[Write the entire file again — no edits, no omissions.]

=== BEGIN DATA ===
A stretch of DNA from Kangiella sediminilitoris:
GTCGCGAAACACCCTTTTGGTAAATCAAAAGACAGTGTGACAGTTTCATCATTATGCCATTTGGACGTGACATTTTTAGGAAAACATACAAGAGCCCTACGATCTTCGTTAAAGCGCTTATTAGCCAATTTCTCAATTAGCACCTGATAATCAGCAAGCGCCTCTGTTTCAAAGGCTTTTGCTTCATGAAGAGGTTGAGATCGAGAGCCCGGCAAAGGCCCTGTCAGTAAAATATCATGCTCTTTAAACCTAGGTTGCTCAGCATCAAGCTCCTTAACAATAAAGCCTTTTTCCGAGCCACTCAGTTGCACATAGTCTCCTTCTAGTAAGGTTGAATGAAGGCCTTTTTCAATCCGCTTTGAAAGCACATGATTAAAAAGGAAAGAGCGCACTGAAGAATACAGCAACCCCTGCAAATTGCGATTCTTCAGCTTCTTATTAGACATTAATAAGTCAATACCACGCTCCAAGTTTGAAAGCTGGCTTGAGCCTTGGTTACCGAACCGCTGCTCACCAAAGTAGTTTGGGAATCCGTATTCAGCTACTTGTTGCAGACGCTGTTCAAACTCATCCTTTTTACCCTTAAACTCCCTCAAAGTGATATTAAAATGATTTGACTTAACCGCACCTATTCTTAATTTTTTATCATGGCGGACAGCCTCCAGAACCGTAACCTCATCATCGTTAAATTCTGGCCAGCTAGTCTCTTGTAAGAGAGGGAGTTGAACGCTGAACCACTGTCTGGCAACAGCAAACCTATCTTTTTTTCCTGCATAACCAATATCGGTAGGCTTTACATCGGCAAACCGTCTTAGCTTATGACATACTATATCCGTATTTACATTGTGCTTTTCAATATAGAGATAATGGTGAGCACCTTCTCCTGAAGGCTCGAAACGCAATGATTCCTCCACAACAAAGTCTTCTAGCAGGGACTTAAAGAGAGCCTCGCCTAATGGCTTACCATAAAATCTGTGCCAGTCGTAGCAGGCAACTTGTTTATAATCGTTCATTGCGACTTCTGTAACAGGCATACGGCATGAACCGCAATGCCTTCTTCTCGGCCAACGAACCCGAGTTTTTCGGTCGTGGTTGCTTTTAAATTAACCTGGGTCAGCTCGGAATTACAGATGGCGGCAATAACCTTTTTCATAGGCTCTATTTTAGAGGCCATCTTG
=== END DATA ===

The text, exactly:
A stretch of DNA from Kangiella sediminilitoris:
GTCGCGAAACACCCTTTTGGTAAATCAAAAGACAGTGTGACAGTTTCATCATTATGCCATTTGGACGTGACATTTTTAGGAAAACATACAAGAGCCCTACGATCTTCGTTAAAGCGCTTATTAGCCAATTTCTCAATTAGCACCTGATAATCAGCAAGCGCCTCTGTTTCAAAGGCTTTTGCTTCATGAAGAGGTTGAGATCGAGAGCCCGGCAAAGGCCCTGTCAGTAAAATATCATGCTCTTTAAACCTAGGTTGCTCAGCATCAAGCTCCTTAACAATAAAGCCTTTTTCCGAGCCACTCAGTTGCACATAGTCTCCTTCTAGTAAGGTTGAATGAAGGCCTTTTTCAATCCGCTTTGAAAGCACATGATTAAAAAGGAAAGAGCGCACTGAAGAATACAGCAACCCCTGCAAATTGCGATTCTTCAGCTTCTTATTAGACATTAATAAGTCAATACCACGCTCCAAGTTTGAAAGCTGGCTTGAGCCTTGGTTACCGAACCGCTGCTCACCAAAGTAGTTTGGGAATCCGTATTCAGCTACTTGTTGCAGACGCTGTTCAAACTCATCCTTTTTACCCTTAAACTCCCTCAAAGTGATATTAAAATGATTTGACTTAACCGCACCTATTCTTAATTTTTTATCATGGCGGACAGCCTCCAGAACCGTAACCTCATCATCGTTAAATTCTGGCCAGCTAGTCTCTTGTAAGAGAGGGAGTTGAACGCTGAACCACTGTCTGGCAACAGCAAACCTATCTTTTTTTCCTGCATAACCAATATCGGTAGGCTTTACATCGGCAAACCGTCTTAGCTTATGACATACTATATCCGTATTTACATTGTGCTTTTCAATATAGAGATAATGGTGAGCACCTTCTCCTGAAGGCTCGAAACGCAATGATTCCTCCACAACAAAGTCTTCTAGCAGGGACTTAAAGAGAGCCTCGCCTAATGGCTTACCATAAAATCTGTGCCAGTCGTAGCAGGCAACTTGTTTATAATCGTTCATTGCGACTTCTGTAACAGGCATACGGCATGAACCGCAATGCCTTCTTCTCGGCCAACGAACCCGAGTTTTTCGGTCGTGGTTGCTTTTAAATTAACCTGGGTCAGCTCGGAATTACAGATGGCGGCAATAACCTTTTTCATAGGCTCTATTTTAGAGGCCATCTTG